I started and abandoned two different post this morning about last week and Ryan’s struggle with extreme anxiety over hockey statistics. It’s all a little raw and I’m not ready to delve in just yet. Maybe later this week. A brief update: Things continue to improve each day, but Ryan still can’t bring himself to watch more than a few minutes of a game. He picked up a new diagnosis and is back on meds but we are hopeful we are on a path that will put this crisis in the rear view mirror. I have plenty to say about all of that but today is not the day.
Instead I want to share the lightest moment of a weekend with plenty of ups and downs.
We finally had some beautiful spring weather and both kids wanted to spend time outside. This interfered with my plans to sack out on the couch with a few beers and watch The Masters, but I couldn’t deny them.
As Ryan likes to remind me when I resist, “Dad, I’m trying to get exercise and be healthy!” And so we played dozens of games of backyard hockey. Both kids also wanted to go bike riding.
Bike riding is not a spontaneous activity where we live because of all the severe hills. You generally have to take the bikes somewhere to go riding, but there is a flat, low-traffic stretch at the top of our street that is suitable as long as an adult stays nearby to keep an eye out for cars.
That’s where I found myself Saturday afternoon, sitting in a beach chair observing Ryan and Riley turn laps up and down the street, occasionally pulling over when I called out, “car!”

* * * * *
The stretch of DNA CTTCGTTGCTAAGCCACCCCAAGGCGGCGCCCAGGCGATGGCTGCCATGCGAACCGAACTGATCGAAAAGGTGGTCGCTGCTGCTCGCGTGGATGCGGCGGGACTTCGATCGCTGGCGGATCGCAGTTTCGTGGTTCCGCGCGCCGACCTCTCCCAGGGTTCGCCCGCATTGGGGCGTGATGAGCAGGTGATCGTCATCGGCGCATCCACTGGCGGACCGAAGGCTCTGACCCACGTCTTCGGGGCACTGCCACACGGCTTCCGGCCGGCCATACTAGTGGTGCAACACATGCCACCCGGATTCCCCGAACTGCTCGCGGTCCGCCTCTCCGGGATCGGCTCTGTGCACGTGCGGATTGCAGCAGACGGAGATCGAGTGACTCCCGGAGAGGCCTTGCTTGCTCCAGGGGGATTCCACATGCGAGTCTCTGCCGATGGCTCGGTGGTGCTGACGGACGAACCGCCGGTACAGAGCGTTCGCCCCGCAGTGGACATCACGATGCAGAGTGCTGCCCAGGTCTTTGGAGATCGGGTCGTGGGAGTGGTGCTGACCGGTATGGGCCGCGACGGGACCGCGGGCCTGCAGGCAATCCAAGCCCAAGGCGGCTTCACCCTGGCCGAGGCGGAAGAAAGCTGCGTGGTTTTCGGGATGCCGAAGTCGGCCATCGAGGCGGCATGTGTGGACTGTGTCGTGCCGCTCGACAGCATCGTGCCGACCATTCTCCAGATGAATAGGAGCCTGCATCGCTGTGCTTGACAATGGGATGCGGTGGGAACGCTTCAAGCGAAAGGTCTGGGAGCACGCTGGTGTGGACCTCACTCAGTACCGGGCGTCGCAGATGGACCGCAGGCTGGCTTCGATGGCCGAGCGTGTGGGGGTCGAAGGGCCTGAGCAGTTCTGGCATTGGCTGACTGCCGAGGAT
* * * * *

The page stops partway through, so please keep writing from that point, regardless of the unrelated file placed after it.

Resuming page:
Ryan learned to ride a bike just two weeks ago, but his improvement was remarkable. He was steady and sure of himself.
In fact, he was feeling so good about himself that he wanted to let everyone know it. There was a group of very small children riding tricycles in front of their house halfway down the street. As Ryan rode past, he yelled, “Hey, I’m on TWO wheels!”
It wasn’t malicious or mean-spirited, just slightly inappropriate. When he did it a second time I waved him over to talk to him about it.
Putting things in hockey terminology, I told him he was “chirping” the little kids and needed to stop.
Still, it was hard for me to get angry. I’m thrilled any time Ryan expresses pride in himself, and that’s all this was — a somewhat misguided way of saying “look what I can do!”
Ryan doesn’t get many opportunities to show off. I was glad he felt like doing so. I’d rather teach him tact than self-confidence.
This week has been full of labels, anxiety, fear, hurt, anger and frustration. I’ll trade all that for some simple boasting any day.